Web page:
Compulsory Equipment when Driving in Europe


Posted in General on 13 June 2014

As you prepare for your exciting trip abroad with your vehicle, it is important to understand that different countries have different regulations concerning the equipment that you must carry with you, whilst driving.

It is also worth remembering that it is not enough to have the equipment required by your destination country but you must also comply with the regulations for every country you travel through on your journey; so make sure you have the right equipment for your entire journey before you leave the UK.

AustriaBelgiumFranceGermanyIrelandItalySpain

 
Warning Triangles Yes Yes Yes No (see notes) Yes Yes Yes (see notes>
Reflective Jackets</strong Driver Driver Driver & Passengers Driver & Passengers Driver & Passengers Driver & Passengers Driver & Passengers
GB Identification Stickers Yes Yes Yes Yes Yes Yes
Breathalysers No No Yes (see notes) No No No
Radar Detectors (see notes) No No No No No No
On the Spot Fines Yes Yes Yes Yes Yes (see notes) Yes (see notes) Yes

Important Documents

While an international driving permit is not required to drive in the EU, some countries do not always recognise the older ‘green-style’, paper driving licenses, so you may also need some photographic ID such as a passport.

You will also need to take your car insurance certificate with you. Make sure you have informed your insurer you are taking your car abroad and have the appropriate cover in place, before you start your trip. It is also compulsory to have your original vehicle registration documents with you when driving in the EU.

Warning Triangles</strong

While most countries in the EU consider this compulsory equipment, Germany does not require visiting vehicles to have a warning triangle, however, it is compulsory to use one in the event of an accident, therefore it is recommended that one should be taken.

In Spain, while it is compulsory to have 1 warning triangle if you are a visiting driver, local officials may impose a fine if you do not have 2, as this is the legal requirement for native drivers.

Reflective Jackets

Wearing a reflective jacket is compulsory in most countries if the driver and/or a passenger gets out of an immobilised vehicle on a carriageway. Make sure you have enough reflective jackets for all passengers and that you store them somewhere you can get to, without getting out of the car.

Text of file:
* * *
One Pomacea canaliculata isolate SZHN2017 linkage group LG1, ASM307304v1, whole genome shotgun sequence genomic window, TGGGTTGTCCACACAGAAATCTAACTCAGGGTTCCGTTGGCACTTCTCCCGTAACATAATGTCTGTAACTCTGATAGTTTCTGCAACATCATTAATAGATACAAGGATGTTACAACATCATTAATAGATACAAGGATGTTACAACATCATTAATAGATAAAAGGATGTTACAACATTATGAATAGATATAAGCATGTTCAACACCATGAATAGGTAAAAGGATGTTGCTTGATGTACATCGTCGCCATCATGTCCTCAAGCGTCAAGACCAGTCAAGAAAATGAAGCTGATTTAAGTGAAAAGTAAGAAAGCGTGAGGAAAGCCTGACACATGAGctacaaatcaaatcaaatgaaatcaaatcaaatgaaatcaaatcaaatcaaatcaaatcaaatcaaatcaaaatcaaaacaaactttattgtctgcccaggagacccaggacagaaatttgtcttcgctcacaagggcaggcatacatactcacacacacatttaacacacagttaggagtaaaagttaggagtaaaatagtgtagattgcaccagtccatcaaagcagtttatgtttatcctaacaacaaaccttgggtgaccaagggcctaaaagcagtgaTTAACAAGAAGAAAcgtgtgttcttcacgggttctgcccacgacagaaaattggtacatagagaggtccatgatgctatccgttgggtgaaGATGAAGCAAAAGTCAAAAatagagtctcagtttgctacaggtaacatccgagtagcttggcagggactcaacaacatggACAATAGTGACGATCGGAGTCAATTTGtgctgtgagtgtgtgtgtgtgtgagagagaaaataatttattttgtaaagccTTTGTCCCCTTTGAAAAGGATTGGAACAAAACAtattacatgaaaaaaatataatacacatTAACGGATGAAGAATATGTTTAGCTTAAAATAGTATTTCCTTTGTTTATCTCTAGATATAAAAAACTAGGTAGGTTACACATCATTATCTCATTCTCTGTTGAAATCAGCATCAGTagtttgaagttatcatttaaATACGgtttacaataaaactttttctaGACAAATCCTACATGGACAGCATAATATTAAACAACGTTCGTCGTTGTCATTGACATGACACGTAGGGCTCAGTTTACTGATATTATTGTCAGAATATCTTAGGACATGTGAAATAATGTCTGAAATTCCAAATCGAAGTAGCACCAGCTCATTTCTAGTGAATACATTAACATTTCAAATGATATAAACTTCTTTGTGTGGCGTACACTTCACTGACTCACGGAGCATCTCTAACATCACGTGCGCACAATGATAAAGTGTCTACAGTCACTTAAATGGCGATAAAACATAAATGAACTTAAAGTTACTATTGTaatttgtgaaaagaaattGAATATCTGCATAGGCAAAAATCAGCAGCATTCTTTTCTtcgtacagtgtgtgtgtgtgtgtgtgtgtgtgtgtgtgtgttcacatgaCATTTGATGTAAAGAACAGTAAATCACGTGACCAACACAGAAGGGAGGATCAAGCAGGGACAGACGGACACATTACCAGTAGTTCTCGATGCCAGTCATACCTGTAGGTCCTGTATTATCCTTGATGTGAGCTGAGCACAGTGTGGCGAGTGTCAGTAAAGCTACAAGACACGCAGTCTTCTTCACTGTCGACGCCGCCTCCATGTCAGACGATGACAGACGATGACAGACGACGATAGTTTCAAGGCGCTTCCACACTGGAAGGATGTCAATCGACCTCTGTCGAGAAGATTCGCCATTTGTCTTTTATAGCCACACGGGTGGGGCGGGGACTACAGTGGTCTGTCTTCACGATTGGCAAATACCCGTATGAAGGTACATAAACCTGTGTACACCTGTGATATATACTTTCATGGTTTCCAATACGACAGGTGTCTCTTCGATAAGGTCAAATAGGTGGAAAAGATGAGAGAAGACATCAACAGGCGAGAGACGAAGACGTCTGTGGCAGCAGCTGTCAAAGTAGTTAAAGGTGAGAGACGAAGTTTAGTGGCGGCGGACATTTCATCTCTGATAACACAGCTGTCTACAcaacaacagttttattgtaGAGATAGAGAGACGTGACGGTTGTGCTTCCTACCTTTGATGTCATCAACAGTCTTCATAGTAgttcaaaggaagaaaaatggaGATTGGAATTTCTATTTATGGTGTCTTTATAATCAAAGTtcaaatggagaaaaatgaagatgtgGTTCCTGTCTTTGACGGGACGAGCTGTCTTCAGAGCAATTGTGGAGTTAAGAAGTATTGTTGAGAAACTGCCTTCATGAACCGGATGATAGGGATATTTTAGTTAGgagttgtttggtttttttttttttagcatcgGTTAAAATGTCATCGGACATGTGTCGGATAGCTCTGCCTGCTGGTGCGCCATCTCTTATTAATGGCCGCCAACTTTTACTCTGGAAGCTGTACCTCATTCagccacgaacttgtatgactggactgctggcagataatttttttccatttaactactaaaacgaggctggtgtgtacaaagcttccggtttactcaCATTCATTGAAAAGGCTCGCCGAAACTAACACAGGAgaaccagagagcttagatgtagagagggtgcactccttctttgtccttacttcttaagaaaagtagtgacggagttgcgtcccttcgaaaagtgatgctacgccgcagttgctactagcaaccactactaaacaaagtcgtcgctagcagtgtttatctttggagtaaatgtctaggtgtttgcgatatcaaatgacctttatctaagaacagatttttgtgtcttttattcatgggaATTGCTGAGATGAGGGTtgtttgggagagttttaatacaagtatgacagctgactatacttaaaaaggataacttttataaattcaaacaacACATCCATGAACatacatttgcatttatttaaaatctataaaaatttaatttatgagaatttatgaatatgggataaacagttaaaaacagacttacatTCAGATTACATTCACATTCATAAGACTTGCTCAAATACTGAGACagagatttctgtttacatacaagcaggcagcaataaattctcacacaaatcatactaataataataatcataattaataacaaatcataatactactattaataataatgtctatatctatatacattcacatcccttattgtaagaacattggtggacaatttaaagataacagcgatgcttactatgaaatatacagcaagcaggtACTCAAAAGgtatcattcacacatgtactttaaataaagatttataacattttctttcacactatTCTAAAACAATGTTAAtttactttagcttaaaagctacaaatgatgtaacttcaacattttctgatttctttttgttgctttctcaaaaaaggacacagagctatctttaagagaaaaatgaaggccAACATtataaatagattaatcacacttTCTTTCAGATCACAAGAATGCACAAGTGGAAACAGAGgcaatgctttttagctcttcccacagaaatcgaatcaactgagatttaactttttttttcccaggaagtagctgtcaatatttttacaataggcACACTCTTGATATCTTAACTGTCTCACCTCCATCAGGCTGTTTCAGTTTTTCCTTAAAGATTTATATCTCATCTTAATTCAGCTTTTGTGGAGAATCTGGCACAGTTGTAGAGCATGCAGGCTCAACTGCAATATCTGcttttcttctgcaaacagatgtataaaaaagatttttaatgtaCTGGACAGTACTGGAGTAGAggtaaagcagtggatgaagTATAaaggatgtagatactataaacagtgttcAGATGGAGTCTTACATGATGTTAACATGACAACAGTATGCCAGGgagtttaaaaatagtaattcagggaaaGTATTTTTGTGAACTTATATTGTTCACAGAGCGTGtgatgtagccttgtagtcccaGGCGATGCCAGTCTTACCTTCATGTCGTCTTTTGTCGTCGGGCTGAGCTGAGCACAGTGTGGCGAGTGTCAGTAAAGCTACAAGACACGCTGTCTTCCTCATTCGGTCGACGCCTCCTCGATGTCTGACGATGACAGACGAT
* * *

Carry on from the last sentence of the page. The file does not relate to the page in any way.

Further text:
In Austria and Belgium wearing a reflective jacket only applies to the driver, but in Belgium you must also wear one if you stop on a motorway, major road or if you stop in a place where parking is not allowed. In France motorcyclists must have helmets with retro-reflective material fitted rather than requiring a reflective jacket.

GB Stickers

GB Identification stickers are compulsory for all UK registered vehicles travelling within the EU unless your UK number plates display the GB Euro-symbol (Europlate). The Europlate is only legally recognised in the EU; it is still a requirement to display a GB sticker when travelling to countries not in the EU.

Breathalysers

Although in principle all drivers in France should carry a breathalyser, as of 25th January 2013 a driver cannot be penalised for not having one and the fine for not having one has been postponed indefinitely. However, the official text still states that one unused breathalyser should be produced if asked by the Police. Breathalysers have to be certified by the French Authorities, showing an ‘NFrsquo; number.

The AA recommends that 2 single use breathalysers should be carried so that if one is damaged or used, a replacement can be produced.

Radar Detectors

All countries in the EU forbid the use of radar detectors; however it is worth noting that this also applies to any GPS navigation systems that have maps that show the location of fixed position speed cameras. This option should be deactivated when travelling through the EU.

On the spot fines

Infringement of the regulations in all countries will result on the spot fines. Although in Italy, Police will usually only collect a quarter of the maximum fine for foreign registered vehicles. In some countries, such as Ireland, the police are not authorised to collect fines.

Please Note: These requirements are subject to change so make sure you are up to date with the requirements for each country you are visiting, before you travel. Breakdown Cover

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Author: Adam


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